• Forum Spam
    I have seen forum spam targeted before, but I saw it heavily targeted with this update.  For example, comments in forum threads that used exact match anchor text links pointing to websites trying to game the system.  During my latest analyses, I saw a lot of forum spam mixed with forum bio spam, which is covered next.
  • Forum Bio Spam
    During my research, I saw forum bios filled with exact match anchor text pointing at sites hit by Penguin 2.1.  This is where the “linkbuilder” set up a profile on a forum, only to use that profile to gain exact match anchor text links to the target website.  I also saw bios targeting multiple websites with exact match anchor text.  This was obviously an attempt to maximize the forum bio to help multiple sites rank.  More about multiple sites soon.
  • Do-Follow Blogs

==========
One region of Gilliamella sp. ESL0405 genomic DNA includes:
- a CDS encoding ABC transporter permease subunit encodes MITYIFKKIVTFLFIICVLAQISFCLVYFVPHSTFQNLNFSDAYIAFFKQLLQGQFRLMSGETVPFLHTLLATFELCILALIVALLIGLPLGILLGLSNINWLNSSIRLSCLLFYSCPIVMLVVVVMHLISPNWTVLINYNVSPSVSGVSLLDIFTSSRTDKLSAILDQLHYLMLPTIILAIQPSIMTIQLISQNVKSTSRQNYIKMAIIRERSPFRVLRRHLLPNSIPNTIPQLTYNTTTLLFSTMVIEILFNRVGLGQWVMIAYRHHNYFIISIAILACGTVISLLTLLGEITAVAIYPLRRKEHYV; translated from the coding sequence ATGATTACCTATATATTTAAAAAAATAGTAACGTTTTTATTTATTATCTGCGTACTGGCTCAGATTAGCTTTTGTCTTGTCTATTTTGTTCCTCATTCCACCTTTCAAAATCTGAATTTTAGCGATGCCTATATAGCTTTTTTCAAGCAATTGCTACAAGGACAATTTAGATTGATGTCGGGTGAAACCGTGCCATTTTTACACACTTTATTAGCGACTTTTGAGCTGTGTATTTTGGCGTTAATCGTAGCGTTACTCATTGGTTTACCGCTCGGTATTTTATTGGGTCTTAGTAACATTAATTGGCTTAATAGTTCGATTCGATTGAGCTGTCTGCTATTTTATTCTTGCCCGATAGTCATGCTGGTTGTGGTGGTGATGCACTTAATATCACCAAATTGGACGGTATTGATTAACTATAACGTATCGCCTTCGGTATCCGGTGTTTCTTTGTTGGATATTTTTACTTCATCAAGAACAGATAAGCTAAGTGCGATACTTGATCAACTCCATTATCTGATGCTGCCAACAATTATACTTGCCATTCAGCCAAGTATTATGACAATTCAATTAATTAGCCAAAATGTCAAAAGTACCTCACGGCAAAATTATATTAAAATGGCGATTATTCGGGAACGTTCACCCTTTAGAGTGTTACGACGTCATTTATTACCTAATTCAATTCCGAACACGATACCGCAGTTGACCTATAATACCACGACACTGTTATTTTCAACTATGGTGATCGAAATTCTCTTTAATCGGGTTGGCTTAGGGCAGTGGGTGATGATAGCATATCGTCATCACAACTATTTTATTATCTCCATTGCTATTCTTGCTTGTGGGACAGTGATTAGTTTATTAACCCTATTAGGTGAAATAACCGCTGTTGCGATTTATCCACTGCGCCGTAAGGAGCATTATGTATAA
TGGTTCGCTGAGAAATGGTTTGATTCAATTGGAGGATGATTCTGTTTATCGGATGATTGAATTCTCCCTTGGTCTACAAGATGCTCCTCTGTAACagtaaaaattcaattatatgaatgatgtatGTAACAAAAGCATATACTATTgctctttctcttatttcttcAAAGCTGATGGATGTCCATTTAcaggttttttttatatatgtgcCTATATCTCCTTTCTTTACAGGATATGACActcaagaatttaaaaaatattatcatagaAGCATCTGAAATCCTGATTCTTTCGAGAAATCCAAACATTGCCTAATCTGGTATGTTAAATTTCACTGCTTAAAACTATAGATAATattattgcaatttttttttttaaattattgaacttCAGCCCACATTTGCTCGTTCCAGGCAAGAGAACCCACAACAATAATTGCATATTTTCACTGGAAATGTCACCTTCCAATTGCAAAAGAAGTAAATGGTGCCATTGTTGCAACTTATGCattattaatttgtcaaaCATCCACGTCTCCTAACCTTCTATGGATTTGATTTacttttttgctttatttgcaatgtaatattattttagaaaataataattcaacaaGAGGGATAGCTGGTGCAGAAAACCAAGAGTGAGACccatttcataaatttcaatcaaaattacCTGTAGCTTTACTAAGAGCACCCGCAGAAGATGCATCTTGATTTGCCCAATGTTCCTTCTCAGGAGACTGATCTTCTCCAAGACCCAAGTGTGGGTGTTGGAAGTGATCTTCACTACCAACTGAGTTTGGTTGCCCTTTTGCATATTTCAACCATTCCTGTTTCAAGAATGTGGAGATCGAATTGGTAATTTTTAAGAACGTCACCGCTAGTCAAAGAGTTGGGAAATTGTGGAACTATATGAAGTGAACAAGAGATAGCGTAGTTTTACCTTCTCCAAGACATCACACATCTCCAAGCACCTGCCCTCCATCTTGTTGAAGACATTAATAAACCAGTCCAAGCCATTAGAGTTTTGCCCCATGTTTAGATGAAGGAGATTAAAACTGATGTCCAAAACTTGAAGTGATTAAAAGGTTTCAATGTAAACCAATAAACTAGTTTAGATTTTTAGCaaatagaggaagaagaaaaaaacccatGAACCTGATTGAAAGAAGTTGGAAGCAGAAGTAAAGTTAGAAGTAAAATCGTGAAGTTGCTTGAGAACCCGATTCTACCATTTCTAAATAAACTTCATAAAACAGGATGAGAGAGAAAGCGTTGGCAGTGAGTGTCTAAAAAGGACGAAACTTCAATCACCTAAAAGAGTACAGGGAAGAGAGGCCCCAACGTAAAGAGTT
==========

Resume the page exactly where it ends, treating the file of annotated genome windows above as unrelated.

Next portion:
I have seen links from various resources that identify do-follow blogs.  A do-follow blog is one that doesn’t add nofollow to links posted (even blog comment signatures in some cases).  The do-follow blog resources are problematic on several levels.  First, they act like a directory using exact match anchor text linking to do-follow blogs.  Second, they absolutely flag certain blogs as being a resource for rich anchor text links (which can send Google down an icy path).Let’s face it, being listed on do-follow resource sites can absolutely send Google a signal that you are trying to game links.  Also, simply finding do-follow blogs and dropping links is not linkbuilding.  If you are doing this, and you got hit by Penguin 2.1, then remove those links as soon as possible.Do-Follow Directories Targeted by Penguin 2.1
  • Blogroll Spam